Habs Salary Cap – A Deep Dive

By Bob Trask – Now that the NHL salary cap has been set at $83.5 million for the 2023-24 season, we can take a closer look at the situation for the Montreal Canadiens. For the purposes of this article, I have taken the salary cap information for signed players from Cap Friendly and the projected contracts for unsigned players from AFP Analytics.

The first thing you might notice is that this list consists of 27 players and a full NHL roster is only 23 players. The second thing you might notice is that the salary of Carey Price is included in the totals. With that in mind, it is important to remember that teams can be 10% over the cap during the summer pushing the limit to $91.85 million over the summer months.

Don’t worry too much about positions. Left wingers can often play right wing and vice versa. And some players listed as wingers here also play center.

Here are the cap numbers:


Carey Price$10,500,000
Jake Allen$3,850,000
Samuel Montembeault$1,000,000

Left Defense

Mike Matheson$4,875,000
Kaiden Guhle$863,333
Arber Xhekaj$828,333
Jordan Harris$1,400,000

Right Defense

David Savard$3,500.000
Justin Barron$925,000
Jonathan Kovacevic$766,667
Chris Wideman$762,500


Nick Suzuki$7,875,000
Kirby Dach$3,362,500
Christian Dvorak$4,450,000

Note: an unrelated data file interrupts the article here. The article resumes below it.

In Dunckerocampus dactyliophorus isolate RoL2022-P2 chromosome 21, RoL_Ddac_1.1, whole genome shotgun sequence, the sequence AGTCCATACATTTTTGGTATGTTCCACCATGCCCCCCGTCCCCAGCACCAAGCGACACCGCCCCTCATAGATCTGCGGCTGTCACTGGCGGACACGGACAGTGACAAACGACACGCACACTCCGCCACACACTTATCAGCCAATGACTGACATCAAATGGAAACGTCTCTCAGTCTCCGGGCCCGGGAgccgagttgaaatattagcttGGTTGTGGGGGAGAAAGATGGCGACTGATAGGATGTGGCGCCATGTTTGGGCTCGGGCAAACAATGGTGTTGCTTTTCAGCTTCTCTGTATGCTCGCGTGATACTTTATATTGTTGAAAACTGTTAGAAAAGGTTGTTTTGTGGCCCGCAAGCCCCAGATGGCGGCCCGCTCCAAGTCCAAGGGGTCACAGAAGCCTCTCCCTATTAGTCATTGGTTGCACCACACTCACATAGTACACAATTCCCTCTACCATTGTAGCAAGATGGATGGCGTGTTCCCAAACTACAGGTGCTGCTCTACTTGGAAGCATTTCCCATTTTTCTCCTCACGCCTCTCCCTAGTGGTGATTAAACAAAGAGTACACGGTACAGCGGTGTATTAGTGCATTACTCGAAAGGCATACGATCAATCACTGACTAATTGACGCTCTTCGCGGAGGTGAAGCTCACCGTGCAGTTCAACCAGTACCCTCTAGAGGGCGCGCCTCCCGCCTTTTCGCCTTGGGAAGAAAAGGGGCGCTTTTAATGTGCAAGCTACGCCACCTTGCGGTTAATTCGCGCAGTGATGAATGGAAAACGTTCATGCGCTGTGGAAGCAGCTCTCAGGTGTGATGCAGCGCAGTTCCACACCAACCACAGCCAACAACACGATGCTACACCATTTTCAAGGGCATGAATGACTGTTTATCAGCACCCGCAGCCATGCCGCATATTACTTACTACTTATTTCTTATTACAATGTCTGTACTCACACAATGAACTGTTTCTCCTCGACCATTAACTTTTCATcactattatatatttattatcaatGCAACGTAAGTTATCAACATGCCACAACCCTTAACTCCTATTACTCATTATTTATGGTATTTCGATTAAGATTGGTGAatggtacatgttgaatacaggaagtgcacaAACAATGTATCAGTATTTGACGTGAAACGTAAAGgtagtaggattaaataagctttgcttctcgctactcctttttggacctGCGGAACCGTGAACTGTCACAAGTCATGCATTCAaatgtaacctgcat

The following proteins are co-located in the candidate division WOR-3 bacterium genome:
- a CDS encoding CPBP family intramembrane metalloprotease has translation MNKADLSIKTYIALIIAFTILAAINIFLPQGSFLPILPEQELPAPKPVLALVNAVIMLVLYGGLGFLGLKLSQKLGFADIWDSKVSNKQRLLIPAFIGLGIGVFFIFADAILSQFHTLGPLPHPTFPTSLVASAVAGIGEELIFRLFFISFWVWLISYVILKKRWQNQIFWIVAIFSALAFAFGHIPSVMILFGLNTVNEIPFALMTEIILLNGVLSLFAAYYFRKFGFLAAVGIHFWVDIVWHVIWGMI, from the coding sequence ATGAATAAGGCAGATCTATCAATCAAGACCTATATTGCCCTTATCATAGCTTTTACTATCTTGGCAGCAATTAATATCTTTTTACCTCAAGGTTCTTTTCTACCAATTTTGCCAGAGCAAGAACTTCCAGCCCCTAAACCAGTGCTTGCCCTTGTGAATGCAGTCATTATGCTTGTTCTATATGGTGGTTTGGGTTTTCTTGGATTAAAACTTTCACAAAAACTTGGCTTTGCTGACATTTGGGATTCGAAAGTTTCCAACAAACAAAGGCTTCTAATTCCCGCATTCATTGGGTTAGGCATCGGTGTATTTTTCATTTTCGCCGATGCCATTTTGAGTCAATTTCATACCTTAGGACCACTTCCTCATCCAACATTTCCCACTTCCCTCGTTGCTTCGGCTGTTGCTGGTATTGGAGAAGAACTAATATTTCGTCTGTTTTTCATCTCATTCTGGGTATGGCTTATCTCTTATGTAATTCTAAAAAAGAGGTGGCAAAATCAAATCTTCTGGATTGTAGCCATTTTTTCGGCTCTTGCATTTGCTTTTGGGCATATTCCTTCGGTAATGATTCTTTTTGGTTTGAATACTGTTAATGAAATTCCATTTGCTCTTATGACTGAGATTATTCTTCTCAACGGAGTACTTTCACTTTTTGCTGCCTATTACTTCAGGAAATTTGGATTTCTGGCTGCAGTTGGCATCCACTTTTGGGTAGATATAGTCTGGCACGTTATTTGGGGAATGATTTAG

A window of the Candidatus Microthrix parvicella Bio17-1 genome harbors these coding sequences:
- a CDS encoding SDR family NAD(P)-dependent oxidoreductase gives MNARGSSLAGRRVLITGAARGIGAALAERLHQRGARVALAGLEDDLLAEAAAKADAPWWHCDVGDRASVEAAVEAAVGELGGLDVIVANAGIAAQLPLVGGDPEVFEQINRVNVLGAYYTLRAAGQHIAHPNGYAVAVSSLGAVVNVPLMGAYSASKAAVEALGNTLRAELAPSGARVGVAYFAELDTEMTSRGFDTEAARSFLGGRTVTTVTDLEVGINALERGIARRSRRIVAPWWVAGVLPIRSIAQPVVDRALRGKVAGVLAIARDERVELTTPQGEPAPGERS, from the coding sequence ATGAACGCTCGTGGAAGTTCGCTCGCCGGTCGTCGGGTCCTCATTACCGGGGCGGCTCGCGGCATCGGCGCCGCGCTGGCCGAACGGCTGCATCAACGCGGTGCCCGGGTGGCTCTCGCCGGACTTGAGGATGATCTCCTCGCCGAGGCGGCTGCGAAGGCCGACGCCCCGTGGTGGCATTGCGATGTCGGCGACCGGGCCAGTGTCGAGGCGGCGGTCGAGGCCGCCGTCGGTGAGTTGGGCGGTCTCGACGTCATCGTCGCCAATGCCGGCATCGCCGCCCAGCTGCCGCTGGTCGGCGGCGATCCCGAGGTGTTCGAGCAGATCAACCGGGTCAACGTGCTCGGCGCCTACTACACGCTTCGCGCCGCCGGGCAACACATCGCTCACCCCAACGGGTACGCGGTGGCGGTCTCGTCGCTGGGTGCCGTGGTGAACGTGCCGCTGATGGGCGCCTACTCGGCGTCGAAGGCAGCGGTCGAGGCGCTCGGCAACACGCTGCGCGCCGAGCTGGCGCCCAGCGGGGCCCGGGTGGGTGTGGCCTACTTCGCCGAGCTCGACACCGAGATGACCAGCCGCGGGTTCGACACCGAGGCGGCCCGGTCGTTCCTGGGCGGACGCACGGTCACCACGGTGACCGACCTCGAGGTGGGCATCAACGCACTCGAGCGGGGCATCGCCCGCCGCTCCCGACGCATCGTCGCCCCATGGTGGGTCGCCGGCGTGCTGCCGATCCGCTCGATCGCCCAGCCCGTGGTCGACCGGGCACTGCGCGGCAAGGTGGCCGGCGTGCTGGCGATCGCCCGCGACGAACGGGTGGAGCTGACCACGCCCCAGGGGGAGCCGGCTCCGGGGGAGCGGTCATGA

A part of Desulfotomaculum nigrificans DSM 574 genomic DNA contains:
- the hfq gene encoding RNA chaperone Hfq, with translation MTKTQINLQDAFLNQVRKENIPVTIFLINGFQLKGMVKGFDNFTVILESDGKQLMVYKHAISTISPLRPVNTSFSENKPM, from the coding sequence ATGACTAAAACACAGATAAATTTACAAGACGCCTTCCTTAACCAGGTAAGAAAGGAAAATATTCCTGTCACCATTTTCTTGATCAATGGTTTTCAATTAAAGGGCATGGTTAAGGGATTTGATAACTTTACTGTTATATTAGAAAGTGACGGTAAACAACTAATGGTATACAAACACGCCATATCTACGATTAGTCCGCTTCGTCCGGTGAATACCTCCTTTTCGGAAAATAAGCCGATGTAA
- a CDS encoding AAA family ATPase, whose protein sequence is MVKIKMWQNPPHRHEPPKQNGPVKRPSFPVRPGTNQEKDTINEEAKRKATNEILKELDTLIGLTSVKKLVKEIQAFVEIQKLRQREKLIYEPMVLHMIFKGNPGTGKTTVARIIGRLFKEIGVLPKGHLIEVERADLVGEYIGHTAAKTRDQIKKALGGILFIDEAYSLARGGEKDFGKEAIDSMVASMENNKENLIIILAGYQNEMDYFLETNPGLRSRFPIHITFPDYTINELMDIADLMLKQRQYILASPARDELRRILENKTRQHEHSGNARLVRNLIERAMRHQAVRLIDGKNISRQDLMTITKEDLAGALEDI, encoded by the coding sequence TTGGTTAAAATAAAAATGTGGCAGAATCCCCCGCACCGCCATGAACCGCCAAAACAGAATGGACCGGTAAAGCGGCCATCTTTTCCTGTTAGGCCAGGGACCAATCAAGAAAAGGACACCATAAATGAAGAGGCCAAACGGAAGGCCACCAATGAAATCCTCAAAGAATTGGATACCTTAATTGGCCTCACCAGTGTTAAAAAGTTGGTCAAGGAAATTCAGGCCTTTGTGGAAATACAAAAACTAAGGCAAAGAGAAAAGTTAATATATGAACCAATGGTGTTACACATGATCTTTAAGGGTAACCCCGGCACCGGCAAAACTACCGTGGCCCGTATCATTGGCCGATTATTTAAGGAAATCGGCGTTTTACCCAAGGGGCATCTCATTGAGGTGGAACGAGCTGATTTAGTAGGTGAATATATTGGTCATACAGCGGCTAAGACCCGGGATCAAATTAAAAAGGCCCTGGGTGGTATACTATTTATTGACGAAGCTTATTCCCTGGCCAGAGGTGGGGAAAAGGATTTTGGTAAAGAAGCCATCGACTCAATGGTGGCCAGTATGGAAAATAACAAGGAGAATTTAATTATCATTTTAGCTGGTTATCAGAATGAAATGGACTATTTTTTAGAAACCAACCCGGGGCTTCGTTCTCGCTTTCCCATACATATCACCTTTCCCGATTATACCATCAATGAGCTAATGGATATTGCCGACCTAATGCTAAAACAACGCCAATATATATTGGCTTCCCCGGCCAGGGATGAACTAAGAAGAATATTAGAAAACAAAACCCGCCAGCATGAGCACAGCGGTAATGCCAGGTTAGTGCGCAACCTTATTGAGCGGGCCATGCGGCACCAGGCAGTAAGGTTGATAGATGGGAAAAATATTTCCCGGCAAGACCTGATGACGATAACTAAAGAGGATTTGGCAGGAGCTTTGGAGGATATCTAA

Jake Evans$1,700,000

Left Wing

Cole Caufield$7,850,000
Sean Monahan$1,985,000
Juraj Slafkovsky$950,000
Michael Pezzetta$812,500
Rafael Harvey-Pinard$1,100,000
Mike Hoffman$4,500,000
Rem Pitlick$1,100,000
Alex Newhook (estimated)$2,260,000

Right Wing

Josh Anderson$5,500.000
Brendan Gallagher$6,500,000
Joel Armia$3,400,000
Jesse Ylonen (estimated)$875,000


Joel Edmundson (retained)$1,750,000
Karl Alzner (buyout)$833,333
Bonus Overage$1,170,000


The total for all of these cap expenses, including Price’s contract and the estimates for Newhook and Ylonen, is $87,244,166 which is well within the 10% overage limit for the off-season. Moving Carey Price’s contract to LTIR would drop the total salary commitment down to $76,744,166 and well within the $83.5M salary cap for 2023-24.

However that would still leave the Habs with 26 contracts and the regular season limit is 23. If Montreal demoted their 3 smallest salaries in order to reach the roster limit, the cap hit would be reduced by another $2,341,667 to $74,402,499 – well within the $83.M cap limit.

Another approach could be to bury three veteran salaries in the AHL. If, for example, those were the salaries of Mike Hoffman, Joel Armia and Chris Wideman, Montreal could bury $1.15M for each of Hoffman and Armia while they could bury the full $762,500 for Wideman. In this case the cap hit would be reduced by $3,062,500 to $73,681,666.

All of these moves can be made without the need for a trade. Ideally, Montreal would like to get under the $83.5M including Price’s contract for the season opener. That can provide some benefits on how LTIR is applied to the cap. In order to achieve that, however, would require a trade or two that would see the Canadiens shed some salary without taking back too much in return.

These ideas are just an example of the wide range of options available to the Canadiens as they try to manage the salary cap to their advantage. Over the next 3 months expect to see Kent Hughes use this cap flexibility in an effort to improve the Canadiens in the short term and the long term.

The good news is that Kent Hughes faces minimal cap challenges this year but he also needs to keep an eye on contracts he will have to negotiate in the following years.

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